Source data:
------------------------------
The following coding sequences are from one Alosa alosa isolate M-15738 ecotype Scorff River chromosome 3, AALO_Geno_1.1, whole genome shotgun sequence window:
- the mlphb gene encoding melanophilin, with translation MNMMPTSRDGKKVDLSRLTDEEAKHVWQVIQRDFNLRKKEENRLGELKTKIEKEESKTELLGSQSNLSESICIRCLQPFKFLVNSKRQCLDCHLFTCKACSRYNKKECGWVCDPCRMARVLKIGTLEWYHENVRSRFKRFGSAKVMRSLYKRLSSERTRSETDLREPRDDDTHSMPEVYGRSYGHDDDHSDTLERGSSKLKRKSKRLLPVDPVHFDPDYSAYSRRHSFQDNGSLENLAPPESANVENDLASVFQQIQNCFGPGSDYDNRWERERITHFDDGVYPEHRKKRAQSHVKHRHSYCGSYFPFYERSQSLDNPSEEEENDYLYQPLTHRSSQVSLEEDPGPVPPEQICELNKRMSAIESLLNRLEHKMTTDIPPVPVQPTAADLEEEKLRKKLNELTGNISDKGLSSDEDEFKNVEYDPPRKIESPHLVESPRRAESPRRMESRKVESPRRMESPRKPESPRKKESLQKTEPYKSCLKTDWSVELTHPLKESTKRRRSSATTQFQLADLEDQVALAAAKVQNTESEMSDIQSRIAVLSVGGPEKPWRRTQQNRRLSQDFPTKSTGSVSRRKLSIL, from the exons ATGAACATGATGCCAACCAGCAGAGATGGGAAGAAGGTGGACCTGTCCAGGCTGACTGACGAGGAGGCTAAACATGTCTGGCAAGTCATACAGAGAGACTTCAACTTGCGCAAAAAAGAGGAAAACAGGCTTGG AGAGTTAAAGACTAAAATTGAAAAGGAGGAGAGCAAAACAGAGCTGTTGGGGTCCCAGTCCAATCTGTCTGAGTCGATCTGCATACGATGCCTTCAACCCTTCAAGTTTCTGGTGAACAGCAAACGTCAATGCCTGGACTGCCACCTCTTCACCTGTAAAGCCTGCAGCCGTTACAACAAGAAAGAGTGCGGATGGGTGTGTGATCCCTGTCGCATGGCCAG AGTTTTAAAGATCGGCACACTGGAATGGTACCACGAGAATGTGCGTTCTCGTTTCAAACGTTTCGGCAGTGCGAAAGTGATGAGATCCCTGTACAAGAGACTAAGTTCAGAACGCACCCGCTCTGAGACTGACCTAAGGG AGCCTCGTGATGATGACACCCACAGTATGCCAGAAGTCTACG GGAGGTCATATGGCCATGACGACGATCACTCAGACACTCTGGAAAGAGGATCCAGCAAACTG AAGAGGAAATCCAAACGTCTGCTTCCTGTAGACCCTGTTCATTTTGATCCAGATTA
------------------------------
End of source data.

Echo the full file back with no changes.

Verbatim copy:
The following coding sequences are from one Alosa alosa isolate M-15738 ecotype Scorff River chromosome 3, AALO_Geno_1.1, whole genome shotgun sequence window:
- the mlphb gene encoding melanophilin, with translation MNMMPTSRDGKKVDLSRLTDEEAKHVWQVIQRDFNLRKKEENRLGELKTKIEKEESKTELLGSQSNLSESICIRCLQPFKFLVNSKRQCLDCHLFTCKACSRYNKKECGWVCDPCRMARVLKIGTLEWYHENVRSRFKRFGSAKVMRSLYKRLSSERTRSETDLREPRDDDTHSMPEVYGRSYGHDDDHSDTLERGSSKLKRKSKRLLPVDPVHFDPDYSAYSRRHSFQDNGSLENLAPPESANVENDLASVFQQIQNCFGPGSDYDNRWERERITHFDDGVYPEHRKKRAQSHVKHRHSYCGSYFPFYERSQSLDNPSEEEENDYLYQPLTHRSSQVSLEEDPGPVPPEQICELNKRMSAIESLLNRLEHKMTTDIPPVPVQPTAADLEEEKLRKKLNELTGNISDKGLSSDEDEFKNVEYDPPRKIESPHLVESPRRAESPRRMESRKVESPRRMESPRKPESPRKKESLQKTEPYKSCLKTDWSVELTHPLKESTKRRRSSATTQFQLADLEDQVALAAAKVQNTESEMSDIQSRIAVLSVGGPEKPWRRTQQNRRLSQDFPTKSTGSVSRRKLSIL, from the exons ATGAACATGATGCCAACCAGCAGAGATGGGAAGAAGGTGGACCTGTCCAGGCTGACTGACGAGGAGGCTAAACATGTCTGGCAAGTCATACAGAGAGACTTCAACTTGCGCAAAAAAGAGGAAAACAGGCTTGG AGAGTTAAAGACTAAAATTGAAAAGGAGGAGAGCAAAACAGAGCTGTTGGGGTCCCAGTCCAATCTGTCTGAGTCGATCTGCATACGATGCCTTCAACCCTTCAAGTTTCTGGTGAACAGCAAACGTCAATGCCTGGACTGCCACCTCTTCACCTGTAAAGCCTGCAGCCGTTACAACAAGAAAGAGTGCGGATGGGTGTGTGATCCCTGTCGCATGGCCAG AGTTTTAAAGATCGGCACACTGGAATGGTACCACGAGAATGTGCGTTCTCGTTTCAAACGTTTCGGCAGTGCGAAAGTGATGAGATCCCTGTACAAGAGACTAAGTTCAGAACGCACCCGCTCTGAGACTGACCTAAGGG AGCCTCGTGATGATGACACCCACAGTATGCCAGAAGTCTACG GGAGGTCATATGGCCATGACGACGATCACTCAGACACTCTGGAAAGAGGATCCAGCAAACTG AAGAGGAAATCCAAACGTCTGCTTCCTGTAGACCCTGTTCATTTTGATCCAGATTA